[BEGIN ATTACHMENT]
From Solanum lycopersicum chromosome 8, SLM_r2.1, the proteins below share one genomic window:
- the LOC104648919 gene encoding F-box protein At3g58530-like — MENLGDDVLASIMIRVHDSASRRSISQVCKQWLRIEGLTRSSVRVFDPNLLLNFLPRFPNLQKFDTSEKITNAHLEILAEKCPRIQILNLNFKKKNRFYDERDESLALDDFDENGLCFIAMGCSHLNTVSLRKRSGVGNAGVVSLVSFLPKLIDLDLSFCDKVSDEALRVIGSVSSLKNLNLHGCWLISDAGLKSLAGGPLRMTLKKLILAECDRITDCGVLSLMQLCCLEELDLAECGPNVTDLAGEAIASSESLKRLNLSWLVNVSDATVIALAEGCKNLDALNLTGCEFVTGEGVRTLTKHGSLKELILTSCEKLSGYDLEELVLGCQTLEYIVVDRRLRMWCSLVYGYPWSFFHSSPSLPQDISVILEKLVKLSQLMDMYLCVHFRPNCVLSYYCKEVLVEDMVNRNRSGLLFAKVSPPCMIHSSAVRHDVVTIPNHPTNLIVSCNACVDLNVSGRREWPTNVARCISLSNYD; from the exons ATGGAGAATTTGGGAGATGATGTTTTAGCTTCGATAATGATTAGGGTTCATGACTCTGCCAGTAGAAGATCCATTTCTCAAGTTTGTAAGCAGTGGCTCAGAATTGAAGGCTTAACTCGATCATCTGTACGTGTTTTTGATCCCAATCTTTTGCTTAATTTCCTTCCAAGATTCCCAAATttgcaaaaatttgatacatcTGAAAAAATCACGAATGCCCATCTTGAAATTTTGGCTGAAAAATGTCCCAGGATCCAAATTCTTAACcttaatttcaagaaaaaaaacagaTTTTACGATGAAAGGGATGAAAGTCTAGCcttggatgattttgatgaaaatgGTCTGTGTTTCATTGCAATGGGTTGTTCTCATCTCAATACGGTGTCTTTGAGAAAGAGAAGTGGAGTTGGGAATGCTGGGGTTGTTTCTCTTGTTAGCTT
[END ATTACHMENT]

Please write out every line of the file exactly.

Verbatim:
From Solanum lycopersicum chromosome 8, SLM_r2.1, the proteins below share one genomic window:
- the LOC104648919 gene encoding F-box protein At3g58530-like — MENLGDDVLASIMIRVHDSASRRSISQVCKQWLRIEGLTRSSVRVFDPNLLLNFLPRFPNLQKFDTSEKITNAHLEILAEKCPRIQILNLNFKKKNRFYDERDESLALDDFDENGLCFIAMGCSHLNTVSLRKRSGVGNAGVVSLVSFLPKLIDLDLSFCDKVSDEALRVIGSVSSLKNLNLHGCWLISDAGLKSLAGGPLRMTLKKLILAECDRITDCGVLSLMQLCCLEELDLAECGPNVTDLAGEAIASSESLKRLNLSWLVNVSDATVIALAEGCKNLDALNLTGCEFVTGEGVRTLTKHGSLKELILTSCEKLSGYDLEELVLGCQTLEYIVVDRRLRMWCSLVYGYPWSFFHSSPSLPQDISVILEKLVKLSQLMDMYLCVHFRPNCVLSYYCKEVLVEDMVNRNRSGLLFAKVSPPCMIHSSAVRHDVVTIPNHPTNLIVSCNACVDLNVSGRREWPTNVARCISLSNYD; from the exons ATGGAGAATTTGGGAGATGATGTTTTAGCTTCGATAATGATTAGGGTTCATGACTCTGCCAGTAGAAGATCCATTTCTCAAGTTTGTAAGCAGTGGCTCAGAATTGAAGGCTTAACTCGATCATCTGTACGTGTTTTTGATCCCAATCTTTTGCTTAATTTCCTTCCAAGATTCCCAAATttgcaaaaatttgatacatcTGAAAAAATCACGAATGCCCATCTTGAAATTTTGGCTGAAAAATGTCCCAGGATCCAAATTCTTAACcttaatttcaagaaaaaaaacagaTTTTACGATGAAAGGGATGAAAGTCTAGCcttggatgattttgatgaaaatgGTCTGTGTTTCATTGCAATGGGTTGTTCTCATCTCAATACGGTGTCTTTGAGAAAGAGAAGTGGAGTTGGGAATGCTGGGGTTGTTTCTCTTGTTAGCTT